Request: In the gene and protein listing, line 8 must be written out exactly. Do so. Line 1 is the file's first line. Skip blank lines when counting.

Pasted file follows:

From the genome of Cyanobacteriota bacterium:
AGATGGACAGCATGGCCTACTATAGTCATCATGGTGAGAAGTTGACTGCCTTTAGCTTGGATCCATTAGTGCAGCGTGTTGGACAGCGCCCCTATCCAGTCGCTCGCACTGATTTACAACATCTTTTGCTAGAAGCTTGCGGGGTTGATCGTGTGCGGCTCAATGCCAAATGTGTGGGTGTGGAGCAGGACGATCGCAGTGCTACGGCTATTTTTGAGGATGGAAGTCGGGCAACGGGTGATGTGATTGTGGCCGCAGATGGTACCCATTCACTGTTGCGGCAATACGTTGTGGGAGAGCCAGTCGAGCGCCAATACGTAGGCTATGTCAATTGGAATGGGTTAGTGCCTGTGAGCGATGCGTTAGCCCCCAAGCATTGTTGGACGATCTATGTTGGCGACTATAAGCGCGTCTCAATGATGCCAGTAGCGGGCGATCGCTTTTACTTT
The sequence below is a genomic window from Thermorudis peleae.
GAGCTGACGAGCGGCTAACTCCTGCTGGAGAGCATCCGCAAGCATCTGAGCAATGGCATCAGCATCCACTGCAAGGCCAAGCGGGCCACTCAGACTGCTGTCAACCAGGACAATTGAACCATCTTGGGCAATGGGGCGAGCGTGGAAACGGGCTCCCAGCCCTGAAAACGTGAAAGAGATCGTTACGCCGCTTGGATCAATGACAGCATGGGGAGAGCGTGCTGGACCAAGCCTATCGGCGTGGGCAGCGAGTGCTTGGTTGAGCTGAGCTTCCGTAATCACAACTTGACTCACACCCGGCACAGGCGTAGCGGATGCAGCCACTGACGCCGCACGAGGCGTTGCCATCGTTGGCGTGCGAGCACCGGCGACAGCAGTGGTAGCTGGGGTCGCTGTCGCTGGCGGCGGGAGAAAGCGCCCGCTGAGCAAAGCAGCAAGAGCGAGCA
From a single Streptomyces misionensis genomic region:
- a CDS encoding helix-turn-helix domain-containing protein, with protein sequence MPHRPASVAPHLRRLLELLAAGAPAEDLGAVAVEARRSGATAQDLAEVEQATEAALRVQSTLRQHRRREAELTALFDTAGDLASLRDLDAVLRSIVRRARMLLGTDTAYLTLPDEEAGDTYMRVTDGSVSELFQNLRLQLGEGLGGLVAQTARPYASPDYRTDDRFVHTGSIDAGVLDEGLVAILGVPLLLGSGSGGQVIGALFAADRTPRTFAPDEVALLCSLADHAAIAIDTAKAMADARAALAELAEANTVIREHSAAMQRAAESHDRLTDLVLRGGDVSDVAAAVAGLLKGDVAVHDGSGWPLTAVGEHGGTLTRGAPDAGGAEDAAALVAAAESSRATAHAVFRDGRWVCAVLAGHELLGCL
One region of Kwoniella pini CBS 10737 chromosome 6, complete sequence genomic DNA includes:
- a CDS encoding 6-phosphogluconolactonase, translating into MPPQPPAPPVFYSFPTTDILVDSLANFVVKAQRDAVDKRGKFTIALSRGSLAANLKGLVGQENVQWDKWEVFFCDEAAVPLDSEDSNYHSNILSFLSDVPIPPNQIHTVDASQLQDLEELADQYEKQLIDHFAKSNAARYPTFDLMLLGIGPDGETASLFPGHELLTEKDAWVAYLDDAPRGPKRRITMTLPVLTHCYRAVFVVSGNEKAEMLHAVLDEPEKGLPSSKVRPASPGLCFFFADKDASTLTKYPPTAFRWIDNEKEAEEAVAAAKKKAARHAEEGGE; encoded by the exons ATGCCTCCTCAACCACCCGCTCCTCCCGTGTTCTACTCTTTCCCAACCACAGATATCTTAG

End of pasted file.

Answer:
- a CDS encoding 6-phosphogluconolactonase, translating into MPPQPPAPPVFYSFPTTDILVDSLANFVVKAQRDAVDKRGKFTIALSRGSLAANLKGLVGQENVQWDKWEVFFCDEAAVPLDSEDSNYHSNILSFLSDVPIPPNQIHTVDASQLQDLEELADQYEKQLIDHFAKSNAARYPTFDLMLLGIGPDGETASLFPGHELLTEKDAWVAYLDDAPRGPKRRITMTLPVLTHCYRAVFVVSGNEKAEMLHAVLDEPEKGLPSSKVRPASPGLCFFFADKDASTLTKYPPTAFRWIDNEKEAEEAVAAAKKKAARHAEEGGE; encoded by the exons ATGCCTCCTCAACCACCCGCTCCTCCCGTGTTCTACTCTTTCCCAACCACAGATATCTTAG